OT - I don't _hate_ McMansions

Andy Bradford amb-plug at bradfords.org
Sat Jun 28 14:50:03 MDT 2008


Thus said Levi Pearson on Fri, 27 Jun 2008 23:35:51 MDT:

> > Then call them priviledges so we don't all get confused.
>
> How about you  learn to use the long-established legal  terms, eh? You
> don't get to redefine the legal  vocabulary just because you feel like
> stepping a few hundred years into the past.

Fair enough.  The law is all  about certainty of definition.  Here it is
straight from the  foremost authority on legal  definitions, Black's Law
Dictionary:

``A particular  and peculiar benefit  or advantage enjoyed by  a person,
company  or class  beyond the  common advantages  of other  citizens. An
exceptional  or  extraordinary  power  or  exemption.  A  right,  power,
franchise or immunity  held by a person or class,  against or beyond the
course of the law.''

Let's see, if I only allow some of  my neighbors to cross my land on the
way to  the store, are  they not enjoying  an advantage not  afforded to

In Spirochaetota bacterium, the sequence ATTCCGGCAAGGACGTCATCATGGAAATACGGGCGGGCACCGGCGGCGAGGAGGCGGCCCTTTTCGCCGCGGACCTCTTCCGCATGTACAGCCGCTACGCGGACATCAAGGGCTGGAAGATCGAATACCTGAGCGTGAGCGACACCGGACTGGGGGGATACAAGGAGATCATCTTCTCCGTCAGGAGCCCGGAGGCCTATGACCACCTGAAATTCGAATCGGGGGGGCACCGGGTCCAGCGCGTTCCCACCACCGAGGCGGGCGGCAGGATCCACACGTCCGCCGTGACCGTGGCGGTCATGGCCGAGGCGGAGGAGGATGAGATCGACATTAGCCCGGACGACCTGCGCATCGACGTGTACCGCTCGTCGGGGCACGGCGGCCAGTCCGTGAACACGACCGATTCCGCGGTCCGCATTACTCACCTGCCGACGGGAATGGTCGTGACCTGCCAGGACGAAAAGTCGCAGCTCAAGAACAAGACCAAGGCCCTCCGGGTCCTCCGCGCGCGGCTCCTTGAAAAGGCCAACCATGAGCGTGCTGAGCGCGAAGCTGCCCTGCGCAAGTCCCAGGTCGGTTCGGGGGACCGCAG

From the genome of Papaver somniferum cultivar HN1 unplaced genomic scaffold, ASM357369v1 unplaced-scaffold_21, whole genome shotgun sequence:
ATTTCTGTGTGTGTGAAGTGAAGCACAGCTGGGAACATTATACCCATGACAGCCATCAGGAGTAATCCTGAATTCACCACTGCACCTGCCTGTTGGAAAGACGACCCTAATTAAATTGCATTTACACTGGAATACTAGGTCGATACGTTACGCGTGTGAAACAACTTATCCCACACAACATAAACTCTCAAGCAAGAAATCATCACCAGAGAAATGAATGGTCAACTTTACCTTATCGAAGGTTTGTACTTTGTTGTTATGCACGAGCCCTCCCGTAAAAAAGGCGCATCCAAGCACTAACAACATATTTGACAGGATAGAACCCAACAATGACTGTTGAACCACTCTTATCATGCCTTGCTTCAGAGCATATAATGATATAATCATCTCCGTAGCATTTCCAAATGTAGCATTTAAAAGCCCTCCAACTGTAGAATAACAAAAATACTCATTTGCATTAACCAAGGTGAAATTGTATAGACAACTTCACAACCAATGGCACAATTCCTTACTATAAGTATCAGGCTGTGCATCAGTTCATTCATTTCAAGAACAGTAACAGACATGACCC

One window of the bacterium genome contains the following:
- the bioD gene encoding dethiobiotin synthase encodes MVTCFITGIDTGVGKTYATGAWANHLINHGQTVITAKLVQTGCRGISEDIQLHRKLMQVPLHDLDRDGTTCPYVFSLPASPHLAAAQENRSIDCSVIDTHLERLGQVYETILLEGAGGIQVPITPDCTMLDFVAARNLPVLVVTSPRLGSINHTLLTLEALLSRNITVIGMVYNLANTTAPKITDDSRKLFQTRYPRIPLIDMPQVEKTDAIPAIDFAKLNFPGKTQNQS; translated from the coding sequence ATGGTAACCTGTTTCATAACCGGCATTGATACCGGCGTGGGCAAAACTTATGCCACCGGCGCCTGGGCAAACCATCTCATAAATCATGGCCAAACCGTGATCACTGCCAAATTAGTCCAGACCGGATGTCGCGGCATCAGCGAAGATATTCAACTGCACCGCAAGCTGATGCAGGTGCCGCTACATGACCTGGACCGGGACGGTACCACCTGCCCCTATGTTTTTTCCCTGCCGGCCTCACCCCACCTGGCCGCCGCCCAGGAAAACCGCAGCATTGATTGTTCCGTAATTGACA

other people? Or how about those  benefits ``given'' to us by government
that some  enjoy but others  do not. Sounds  pretty much like  my narrow
definition to me. And what about a right:

``A power,  privilege, faculty,  or demand, inherent  in one  person and
incident upon another ... the powers of free action.''

Again, this seems to fit my narrow definition quite well.

I believe  you mentioned  that the  passing of  the Social  Security Act
somehow created  new rights? This  is wrong. It created  new privileges,
but  certainly not  any kind  of  new rights.  Rights do  not come  from
government, they  are inherent in a  person. And what is  the privilege?
The privilege is to  take from some group of people  and give to another
(transfer  program). This  kind of  thing can  never be  a right,  if it
could, I could  just as easily take  from my neighbor and give  it to my
poor and needy grandparents and it would be lawful to do so.

Andy
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